Protecting Your Social Security Number: A Guide for Teens


Your Social Security Number, or SSN for short, is a nine-digit number that is issued to all United States citizens by the Social Security Administration.  When your SSN is protected and kept private, it can provide you with a wealth of government benefits in the future, namely a supplement to your retirement.  But when your SSN is compromised, stolen, or misused, it can cause mountains of trouble that can leave your credit ruined and your life in a mess.

Few things in this world can cause as much damage to someone’s personal life as a stolen Social Security Number.  That’s why it’s important for you to protect your SSN at all times.  Scammers and thieves are constantly drumming up new ways to obtain Social Security Numbers, while legitimate government entities are working to provide the right people with the right services.  Let’s look at some basic social security dos and don’ts in today’s world.

1)        DO give your Social Security Number to entities that legitimately require it.  These include the Social Security Administration, the Internal Revenue Service (IRS), government-funded programs like worker’s compensation, employers, banks and lenders.  These government entities need your SSN to apply benefits and credits to your government subsidies or loans correctly, while banks, lenders and employers need your Social Security Number to comply with government regulations.

DO NOT give your Social Security Number out to just anyone that asks.  Some entities may want it, but it doesn’t mean that they really need it.  These entities may include doctors’ offices, car dealerships, insurance companies and landlords.  Sometimes people that you do business with want your SSN as a way to keep track of you should you default on a loan or debt, but it isn’t something that they have to have.  The main thing to remember is that you don’t have to give your number out to businesses like the aforementioned, but keep in mind that they have the right to deny you services if you don’t comply with their policies.

2)        DO ask how the business plans on protecting your Social Security Number.  You may even go a step further and ask to see a copy of the business’s privacy policy, which should state their rules and regulations about the usage of private customer information.  When it comes to your SSN, you have every right to know what they plan on doing with it.

DO NOT give out your SSN to a business that cannot clearly explain why they need it.  This is especially important if the business that you’re dealing with can’t even supply you with a privacy policy.  If the person you’re talking to disregards your legitimate questions and concerns about your SSN, then they’ll probably disregard your privacy as well.  Sometimes it’s best to just walk away.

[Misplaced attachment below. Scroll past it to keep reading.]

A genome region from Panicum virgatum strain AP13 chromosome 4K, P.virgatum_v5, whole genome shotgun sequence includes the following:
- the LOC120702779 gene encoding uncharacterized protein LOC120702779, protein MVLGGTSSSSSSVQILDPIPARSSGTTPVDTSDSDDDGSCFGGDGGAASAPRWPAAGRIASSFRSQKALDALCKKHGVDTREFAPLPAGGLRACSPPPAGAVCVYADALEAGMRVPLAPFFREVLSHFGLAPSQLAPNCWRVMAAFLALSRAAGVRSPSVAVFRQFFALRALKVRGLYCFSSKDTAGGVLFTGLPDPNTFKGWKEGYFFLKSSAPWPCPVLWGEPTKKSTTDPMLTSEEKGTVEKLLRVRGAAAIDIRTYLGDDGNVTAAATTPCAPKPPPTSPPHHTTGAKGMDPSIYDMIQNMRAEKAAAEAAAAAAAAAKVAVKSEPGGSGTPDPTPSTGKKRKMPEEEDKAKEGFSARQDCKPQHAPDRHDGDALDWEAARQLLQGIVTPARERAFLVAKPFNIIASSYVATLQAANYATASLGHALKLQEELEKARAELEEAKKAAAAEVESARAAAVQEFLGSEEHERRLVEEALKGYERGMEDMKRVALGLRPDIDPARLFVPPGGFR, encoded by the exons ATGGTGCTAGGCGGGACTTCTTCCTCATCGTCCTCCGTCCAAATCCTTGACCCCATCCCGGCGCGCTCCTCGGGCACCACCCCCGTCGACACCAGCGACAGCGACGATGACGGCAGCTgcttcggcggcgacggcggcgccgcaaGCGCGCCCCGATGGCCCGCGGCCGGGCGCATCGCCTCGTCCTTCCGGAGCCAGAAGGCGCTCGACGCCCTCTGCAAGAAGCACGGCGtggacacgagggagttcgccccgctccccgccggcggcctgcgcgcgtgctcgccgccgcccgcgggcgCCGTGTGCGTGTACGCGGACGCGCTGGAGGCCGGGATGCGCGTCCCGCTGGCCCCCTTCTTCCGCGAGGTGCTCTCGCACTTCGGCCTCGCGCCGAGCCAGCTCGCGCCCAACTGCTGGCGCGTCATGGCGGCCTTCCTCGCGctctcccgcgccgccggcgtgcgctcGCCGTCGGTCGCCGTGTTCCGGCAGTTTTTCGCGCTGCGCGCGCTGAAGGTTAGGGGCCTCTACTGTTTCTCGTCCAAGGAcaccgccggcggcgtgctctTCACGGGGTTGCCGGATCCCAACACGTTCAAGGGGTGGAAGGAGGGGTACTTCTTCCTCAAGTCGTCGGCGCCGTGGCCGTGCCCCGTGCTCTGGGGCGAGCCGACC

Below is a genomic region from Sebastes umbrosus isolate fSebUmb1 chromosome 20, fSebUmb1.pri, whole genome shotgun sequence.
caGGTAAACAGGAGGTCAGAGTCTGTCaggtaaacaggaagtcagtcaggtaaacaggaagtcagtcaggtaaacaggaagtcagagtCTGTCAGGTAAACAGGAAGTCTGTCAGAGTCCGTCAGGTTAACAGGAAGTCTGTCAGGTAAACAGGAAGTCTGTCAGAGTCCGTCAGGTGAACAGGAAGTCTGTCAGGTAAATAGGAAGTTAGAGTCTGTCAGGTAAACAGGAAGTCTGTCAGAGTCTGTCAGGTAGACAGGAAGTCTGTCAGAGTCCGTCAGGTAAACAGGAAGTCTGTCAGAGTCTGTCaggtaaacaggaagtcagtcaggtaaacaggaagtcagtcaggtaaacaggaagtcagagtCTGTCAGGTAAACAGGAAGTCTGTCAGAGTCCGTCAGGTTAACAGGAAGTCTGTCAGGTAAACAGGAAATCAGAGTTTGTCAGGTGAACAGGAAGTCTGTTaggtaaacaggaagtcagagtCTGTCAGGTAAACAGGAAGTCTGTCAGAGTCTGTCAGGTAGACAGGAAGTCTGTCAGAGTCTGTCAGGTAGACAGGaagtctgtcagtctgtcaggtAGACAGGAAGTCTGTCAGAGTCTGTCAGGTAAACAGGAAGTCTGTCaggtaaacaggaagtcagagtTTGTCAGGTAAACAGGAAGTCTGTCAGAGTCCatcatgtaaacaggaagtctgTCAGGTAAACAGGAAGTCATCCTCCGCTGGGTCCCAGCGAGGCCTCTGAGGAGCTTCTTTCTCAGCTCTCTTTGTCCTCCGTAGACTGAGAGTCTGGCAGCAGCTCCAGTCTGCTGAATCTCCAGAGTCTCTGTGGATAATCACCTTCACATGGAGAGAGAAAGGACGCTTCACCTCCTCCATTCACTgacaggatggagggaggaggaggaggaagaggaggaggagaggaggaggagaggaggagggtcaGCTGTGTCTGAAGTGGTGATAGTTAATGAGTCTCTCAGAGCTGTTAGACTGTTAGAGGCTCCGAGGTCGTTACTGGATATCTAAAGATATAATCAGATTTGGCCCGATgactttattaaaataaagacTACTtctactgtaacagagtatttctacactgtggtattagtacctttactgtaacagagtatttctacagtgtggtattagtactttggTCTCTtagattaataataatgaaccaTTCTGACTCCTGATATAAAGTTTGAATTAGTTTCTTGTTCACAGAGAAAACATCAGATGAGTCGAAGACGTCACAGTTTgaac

3)        DO stay proactive every single time that you’re asked for your Social Security Number.  For example, if you get a call out of the blue from a person that is claiming to be with a utility company and the person states that he or she needs your SSN, then politely thank them for the call and hang up.  Many scammers will try to catch potential victims off-guard by calling people and threatening immediate action or else… beware of such callers.

 DO NOT give your SSN out to just anyone that asks.  This includes emails, letters in the mail, and over the phone.  It’s also important to keep in mind that just because an email looks official doesn’t mean that it is.  Many scammers have gotten pretty clever when it comes to disguising an email that is phishing for your SSN as a legitimate bank or government correspondence.  When in doubt, just hit the “delete” key and contact the entity using verified contact information through their official website.


We can’t completely protect our Social Security Numbers from identity theft; unfortunately we’re all at risk.  But there are steps that we can take to make it as difficult as possible for scammers and thieves to abuse the very numbers that we work so hard to keep safe.  It’s important to remember that most thieves are like water: they travel along the path of least resistance.  Thieves that steal Social Security Numbers regularly look for easy targets, like people that respond to phishing emails and those that will give out their SSN over the phone in a matter of minutes.  Just remember to remain vigilant while exercising a healthy sense of skepticism when dealing with people that ask for your Social Security Number, and you’ll be doing the best you can to ensure that your number remains safe and secure.

Check out the resources below for more information regarding the protection of your Social Security Number in today’s world.

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